Journal: Journal of child and family studies
This study investigated relationships between attachment insecurity, maladaptive cognitive schemas, and various types of psychopathological symptoms in a sample of clinically referred adolescents (N = 82). A mediation model was tested in which maladaptive schemas operated as mediators in the relations between indices of attachment quality and conduct, peer, and emotional problems. Results revealed partial support for the hypothesized mediation effect: the schema domain of disconnection/rejection acted as a mediator in the links between insecure attachment and peer problems and emotional problems. Further analysis of these effects revealed that different types of maladaptive schemas were involved in both types of psychopathology. Altogether, findings suggest that treatment of adolescent psychological problems may need to target the improvement of attachment relationships with peers and parents and the correction of underlying cognitive schemas.
Children who possess less self-regulatory skill are at a disadvantage when compared to children who demonstrate greater skill at regulating their emotions, cognitions and behavior. Children with these regulatory deficits have difficulty connecting with peers, generating relationships with teachers, negotiating their social world, and succeeding academically. By understanding the correlates of self-regulatory abilities, interventions can be developed to ensure that children at-risk for poor self-regulation receive the support necessary to enhance their regulatory skills. Using data from a nationally representative survey of English-speaking American parents with children between the ages of two and eight (n = 1,141), we evaluated a host of demographic and parenting variables to isolate the correlates of self-regulation. Older children were found to have fewer regulatory problems than younger children while children from low-income homes and male children were found to have greater problems with self-regulation. Minority status, household composition (single vs multi-parent), and parental education were not significant correlates of self-regulation. Findings also illustrate the powerful relationship between parenting style and self-regulation. Parents who rely on nurturing parenting practices that reinforce the child’s sense of autonomy while still maintaining a consistent parenting presence (i.e., authoritative parenting) have children who demonstrate stronger self-regulatory skills. Parents who exert an excess of parental control (i.e., authoritarian parents) have children with weaker self-regulatory skills. And lastly, parents who have notable absence of control (i.e., permissive parents) are more likely to have children with considerable regulatory deficits. Results offer implications for both practitioners and scholars.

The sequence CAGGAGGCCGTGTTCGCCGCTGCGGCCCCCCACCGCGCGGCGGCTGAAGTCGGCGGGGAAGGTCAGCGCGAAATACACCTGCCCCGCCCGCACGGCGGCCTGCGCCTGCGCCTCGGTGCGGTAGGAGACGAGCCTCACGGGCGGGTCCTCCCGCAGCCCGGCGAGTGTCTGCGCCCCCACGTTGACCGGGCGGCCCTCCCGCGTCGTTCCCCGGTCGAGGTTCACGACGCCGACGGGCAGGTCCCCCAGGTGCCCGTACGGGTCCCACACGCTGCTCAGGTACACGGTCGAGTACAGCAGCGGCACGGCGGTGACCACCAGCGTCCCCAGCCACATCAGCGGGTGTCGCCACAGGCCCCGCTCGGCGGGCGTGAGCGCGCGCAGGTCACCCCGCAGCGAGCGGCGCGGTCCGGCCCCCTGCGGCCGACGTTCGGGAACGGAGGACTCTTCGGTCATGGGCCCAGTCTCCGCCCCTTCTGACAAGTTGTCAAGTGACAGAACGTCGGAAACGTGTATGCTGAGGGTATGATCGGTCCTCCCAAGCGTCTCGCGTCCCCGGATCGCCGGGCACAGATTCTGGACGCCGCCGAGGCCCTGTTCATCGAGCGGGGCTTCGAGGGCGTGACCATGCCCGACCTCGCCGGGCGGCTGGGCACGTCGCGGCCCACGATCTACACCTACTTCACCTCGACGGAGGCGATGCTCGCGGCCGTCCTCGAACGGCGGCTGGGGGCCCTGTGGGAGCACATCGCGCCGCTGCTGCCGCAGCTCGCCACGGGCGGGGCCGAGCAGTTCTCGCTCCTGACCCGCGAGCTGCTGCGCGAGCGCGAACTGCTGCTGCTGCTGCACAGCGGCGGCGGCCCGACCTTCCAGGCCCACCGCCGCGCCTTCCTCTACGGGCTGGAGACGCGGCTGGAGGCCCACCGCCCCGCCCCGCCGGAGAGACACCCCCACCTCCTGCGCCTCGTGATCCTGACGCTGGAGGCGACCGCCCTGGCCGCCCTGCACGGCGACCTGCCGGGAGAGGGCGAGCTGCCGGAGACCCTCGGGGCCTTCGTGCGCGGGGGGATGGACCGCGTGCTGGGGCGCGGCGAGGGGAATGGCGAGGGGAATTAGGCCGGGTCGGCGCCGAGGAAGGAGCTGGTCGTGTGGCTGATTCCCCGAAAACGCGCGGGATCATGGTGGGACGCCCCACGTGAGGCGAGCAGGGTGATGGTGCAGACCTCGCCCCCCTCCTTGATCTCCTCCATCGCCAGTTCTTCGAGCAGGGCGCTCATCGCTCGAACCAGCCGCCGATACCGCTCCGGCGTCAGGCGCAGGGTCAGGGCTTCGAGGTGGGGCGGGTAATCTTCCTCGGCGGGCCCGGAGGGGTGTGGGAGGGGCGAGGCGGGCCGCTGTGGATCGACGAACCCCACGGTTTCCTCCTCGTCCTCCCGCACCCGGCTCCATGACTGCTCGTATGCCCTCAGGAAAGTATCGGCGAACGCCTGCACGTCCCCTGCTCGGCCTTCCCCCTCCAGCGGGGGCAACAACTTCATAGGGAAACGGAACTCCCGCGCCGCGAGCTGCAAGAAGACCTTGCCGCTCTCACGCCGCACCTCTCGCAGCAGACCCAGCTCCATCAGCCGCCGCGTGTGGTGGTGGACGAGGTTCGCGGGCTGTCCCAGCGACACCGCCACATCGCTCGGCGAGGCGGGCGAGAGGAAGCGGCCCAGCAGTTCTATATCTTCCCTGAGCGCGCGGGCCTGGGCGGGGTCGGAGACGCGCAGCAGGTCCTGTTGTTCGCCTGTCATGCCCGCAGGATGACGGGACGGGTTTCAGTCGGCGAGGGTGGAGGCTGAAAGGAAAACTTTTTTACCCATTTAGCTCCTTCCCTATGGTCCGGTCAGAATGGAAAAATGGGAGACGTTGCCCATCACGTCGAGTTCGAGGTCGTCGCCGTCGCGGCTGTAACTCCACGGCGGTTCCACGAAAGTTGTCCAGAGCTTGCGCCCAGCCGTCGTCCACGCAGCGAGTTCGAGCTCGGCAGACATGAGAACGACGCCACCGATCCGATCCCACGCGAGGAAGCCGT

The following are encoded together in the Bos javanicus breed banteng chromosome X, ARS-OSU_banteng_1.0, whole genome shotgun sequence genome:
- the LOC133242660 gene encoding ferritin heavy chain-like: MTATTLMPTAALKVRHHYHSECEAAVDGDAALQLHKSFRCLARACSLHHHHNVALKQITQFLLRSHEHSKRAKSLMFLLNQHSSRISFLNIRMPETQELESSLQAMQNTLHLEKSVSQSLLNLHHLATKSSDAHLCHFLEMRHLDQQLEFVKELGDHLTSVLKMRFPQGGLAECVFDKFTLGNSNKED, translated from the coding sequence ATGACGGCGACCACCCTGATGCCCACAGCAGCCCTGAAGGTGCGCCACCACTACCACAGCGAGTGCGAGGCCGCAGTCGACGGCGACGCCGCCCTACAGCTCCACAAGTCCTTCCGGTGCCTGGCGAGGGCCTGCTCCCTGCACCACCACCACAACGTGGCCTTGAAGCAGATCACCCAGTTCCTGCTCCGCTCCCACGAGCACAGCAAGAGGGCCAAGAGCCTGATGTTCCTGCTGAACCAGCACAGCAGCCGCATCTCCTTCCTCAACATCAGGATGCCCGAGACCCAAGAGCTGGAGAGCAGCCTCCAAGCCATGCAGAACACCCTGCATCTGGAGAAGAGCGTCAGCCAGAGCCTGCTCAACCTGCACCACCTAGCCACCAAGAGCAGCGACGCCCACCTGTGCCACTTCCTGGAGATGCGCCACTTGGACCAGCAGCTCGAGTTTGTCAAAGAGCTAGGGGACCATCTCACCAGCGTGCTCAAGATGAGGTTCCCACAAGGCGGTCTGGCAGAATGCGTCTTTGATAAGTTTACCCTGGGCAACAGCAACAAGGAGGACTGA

Adolescent fighting affects 25% of youth, with the highest rates among African-Americans and Latinos but little is known about parental views on youth fighting. The purpose of this study was to examine African-American and Latino parents' perspectives on adolescent fighting and methods to prevent fighting. We conducted four focus groups with parents of African-American and Latino urban adolescents. Focus groups were stratified by race/ethnicity and fighting status. Groups were audiotaped, transcribed, and analyzed by three independent coders using thematic content analysis. Seventy-six percent of the 17 participants were female. Latino parents condoned fighting only as a last resort, and taught children about consequences of fighting, emotional regulation, and non-violent conflict-resolution strategies. African-American parents endorsed teaching non-violent strategies, but expressed some doubts about their effectiveness. African-American parents also suggested corporal punishment, but acknowledged that this may not be an optimal long-term strategy. Positive role modeling and involvement by teachers and other adults were cited as having important roles in fighting prevention. Suggested interventions included teaching adolescents non-violent conflict-resolution skills, anger management, and alternatives to fighting. Parents recommended that violence prevention programs incorporate the experiences of former fighters and be tailored to community needs. Study findings suggest that youth violence-prevention programs may benefit from addressing parental attitudes towards fighting and parent-child communication about fighting, teaching adolescents non-violent conflict-resolution skills, and tailoring programs by race/ethnicity. Promoting positive modeling and involvement by teachers and other adults also may be beneficial.